New Bill Would Make Lab Employees Criminally Liable for Concealing Data Breaches
From - G2 Compliance Advisor While massive data breaches have existed as long as massive data itself, legal accountability for organizations that commit them is… . . . read more
While massive data breaches have existed as long as massive data itself, legal accountability for organizations that commit them is a relatively recent phenomenon.
Breach Liability of Labs
Because so many data breaches involve health care, it's not surprising that the industry was among the earliest targeted for liability in the form of 2013 HIPAA amendments requiring labs and other covered entities to report breaches affecting 500 or more people immediately and smaller breaches by the end of the calendar year. In January 2017, Illinois health system Presence Health became the first provider penalized for failing to meet HIPAA breach notification requirements. (See GCA, Jan. 26, 2017, for the details.)
Potential data breach liability may include not just HIPAA fines but risks of private litigation. A notable example with national ramifications is the pending lawsuit against CareFirstBlueCross Blue Shield by members whose personal data was compromised in a 2014 data breach. The case, which involves the rights of individual victims to sue for money damages under the Fair Credit Reporting Act may be the first data breach case ever decided by the U.S. Supreme Court. (See NIR, Nov. 21, 2017, for the details.)
Extending Breach Liability to All Sectors
Even though data breaches also happen outside health care, most other industries have managed to fly under the radar. But recent high profile breach cases like Uber and Equifax have underlined the need for companies to respond more swiftly and effectively to breaches. So on Dec. 1, a trio of Democratic Senators introduced a bill to make breach notification an obligation of all companies. Under the so called Data Security and Breach Notification Act, a company would have to notify its consumers of data breaches within 30 days.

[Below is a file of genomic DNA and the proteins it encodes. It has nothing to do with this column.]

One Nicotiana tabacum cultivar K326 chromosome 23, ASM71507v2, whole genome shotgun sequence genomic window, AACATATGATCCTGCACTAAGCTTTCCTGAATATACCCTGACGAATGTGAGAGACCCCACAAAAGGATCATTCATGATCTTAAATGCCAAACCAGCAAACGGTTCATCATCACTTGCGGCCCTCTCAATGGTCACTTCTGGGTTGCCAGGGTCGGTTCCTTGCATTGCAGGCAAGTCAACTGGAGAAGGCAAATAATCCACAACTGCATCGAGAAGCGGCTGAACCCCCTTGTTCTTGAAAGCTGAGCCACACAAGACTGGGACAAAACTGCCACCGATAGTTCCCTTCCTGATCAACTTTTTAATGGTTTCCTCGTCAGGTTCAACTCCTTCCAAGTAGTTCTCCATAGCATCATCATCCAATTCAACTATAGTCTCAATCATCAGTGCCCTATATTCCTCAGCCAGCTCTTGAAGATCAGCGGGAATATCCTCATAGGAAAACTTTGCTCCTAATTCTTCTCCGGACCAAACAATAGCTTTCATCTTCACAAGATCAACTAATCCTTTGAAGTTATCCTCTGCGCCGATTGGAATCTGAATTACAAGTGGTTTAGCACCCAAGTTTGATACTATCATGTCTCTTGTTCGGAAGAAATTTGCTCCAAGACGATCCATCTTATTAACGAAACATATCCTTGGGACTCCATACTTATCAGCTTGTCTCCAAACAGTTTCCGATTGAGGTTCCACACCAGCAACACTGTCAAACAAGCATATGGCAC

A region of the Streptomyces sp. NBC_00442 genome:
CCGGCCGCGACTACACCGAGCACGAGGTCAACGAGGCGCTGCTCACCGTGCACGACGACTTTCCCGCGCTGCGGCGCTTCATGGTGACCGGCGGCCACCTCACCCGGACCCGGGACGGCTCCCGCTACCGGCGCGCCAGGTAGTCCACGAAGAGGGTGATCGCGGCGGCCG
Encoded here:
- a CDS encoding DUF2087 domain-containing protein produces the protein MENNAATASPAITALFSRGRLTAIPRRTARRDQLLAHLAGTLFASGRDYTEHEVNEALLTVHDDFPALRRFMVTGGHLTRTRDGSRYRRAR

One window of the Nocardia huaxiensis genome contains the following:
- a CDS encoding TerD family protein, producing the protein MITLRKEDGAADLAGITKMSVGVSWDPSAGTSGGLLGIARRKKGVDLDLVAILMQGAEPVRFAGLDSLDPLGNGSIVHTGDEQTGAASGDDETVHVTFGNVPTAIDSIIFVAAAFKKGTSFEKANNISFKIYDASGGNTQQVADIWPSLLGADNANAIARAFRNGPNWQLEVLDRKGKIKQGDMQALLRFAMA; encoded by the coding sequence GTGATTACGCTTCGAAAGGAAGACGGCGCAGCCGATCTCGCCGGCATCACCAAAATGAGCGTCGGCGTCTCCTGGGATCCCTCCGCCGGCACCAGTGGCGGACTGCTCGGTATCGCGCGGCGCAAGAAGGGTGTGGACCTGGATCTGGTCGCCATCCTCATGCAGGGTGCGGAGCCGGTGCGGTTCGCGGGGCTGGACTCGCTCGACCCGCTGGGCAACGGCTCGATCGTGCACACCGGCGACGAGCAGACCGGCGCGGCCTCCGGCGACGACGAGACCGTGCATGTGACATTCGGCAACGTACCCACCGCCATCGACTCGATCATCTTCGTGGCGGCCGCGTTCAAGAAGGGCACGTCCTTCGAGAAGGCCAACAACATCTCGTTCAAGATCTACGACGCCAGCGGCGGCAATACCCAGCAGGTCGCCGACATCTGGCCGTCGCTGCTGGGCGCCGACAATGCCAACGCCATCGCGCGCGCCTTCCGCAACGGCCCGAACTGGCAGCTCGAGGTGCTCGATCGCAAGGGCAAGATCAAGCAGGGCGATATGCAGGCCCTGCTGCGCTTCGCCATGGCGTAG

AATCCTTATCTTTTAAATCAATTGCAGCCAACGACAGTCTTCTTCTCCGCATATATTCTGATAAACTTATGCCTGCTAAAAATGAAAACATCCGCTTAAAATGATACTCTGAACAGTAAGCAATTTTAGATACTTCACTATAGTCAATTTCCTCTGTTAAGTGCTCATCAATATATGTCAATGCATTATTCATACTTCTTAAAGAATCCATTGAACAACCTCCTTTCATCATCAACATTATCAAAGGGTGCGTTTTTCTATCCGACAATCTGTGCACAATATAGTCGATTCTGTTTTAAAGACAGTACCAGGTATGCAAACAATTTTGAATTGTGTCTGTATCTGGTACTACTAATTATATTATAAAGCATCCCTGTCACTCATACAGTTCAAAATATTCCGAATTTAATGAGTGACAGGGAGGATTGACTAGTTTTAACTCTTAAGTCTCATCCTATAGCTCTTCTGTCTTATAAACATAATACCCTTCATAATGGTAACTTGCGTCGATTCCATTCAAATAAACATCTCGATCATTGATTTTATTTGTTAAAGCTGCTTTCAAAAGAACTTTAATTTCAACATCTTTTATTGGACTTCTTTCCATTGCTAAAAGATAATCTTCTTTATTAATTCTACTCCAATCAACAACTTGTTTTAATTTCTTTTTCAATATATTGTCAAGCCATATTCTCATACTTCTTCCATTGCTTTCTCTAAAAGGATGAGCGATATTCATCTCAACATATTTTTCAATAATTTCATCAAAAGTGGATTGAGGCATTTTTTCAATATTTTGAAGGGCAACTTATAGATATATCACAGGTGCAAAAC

"Only stiffer enforcement and stringent penalties will make sure companies are properly and promptly notifying consumers when their data has been compromised," U.S. Sen. Richard Blumenthal (D-CT), a member of the committee on a sponsor of the bill, said. "Uber's stunning announcement of a data breach— made public a year after the fact—is yet another example of corporate carelessness in the face of a cyber intrusion that put their customers and employees' personal and financial information at risk. Our legislation will give the FTC real teeth to hold accountable businesses that refuse to implement reasonable security practices."
Future Growth Opportunities
The key strategic takeaway from the report is the finding that the physician office business is the most profitable market segment for outreach and its most promising opportunity for future growth.
Takeaway: The Impact on Labs
The bill would also affect labs and other providers even though these entities are already required to provide breach notification under HIPAA.
1. New Liability Risks for Lab Employees
In addition to HIPAA penalties imposed on the lab, the bill would expose lab employees to the risk of criminal penalties for concealing data breaches. Specifically, employees that "intentionally and willfully conceal" a data breach causing any person $1,000 or more in harm would be subject to criminal fines and/or up to five years in prison.
2. Potential for New Data Security Requirements
The bill also directs the Federal Trade Commission to create security standards to help companies protect the personal and financial information of their customers. Result: The new FTC standards may impose new regulatory burdens on labs that go beyond their current HIPAA obligations.
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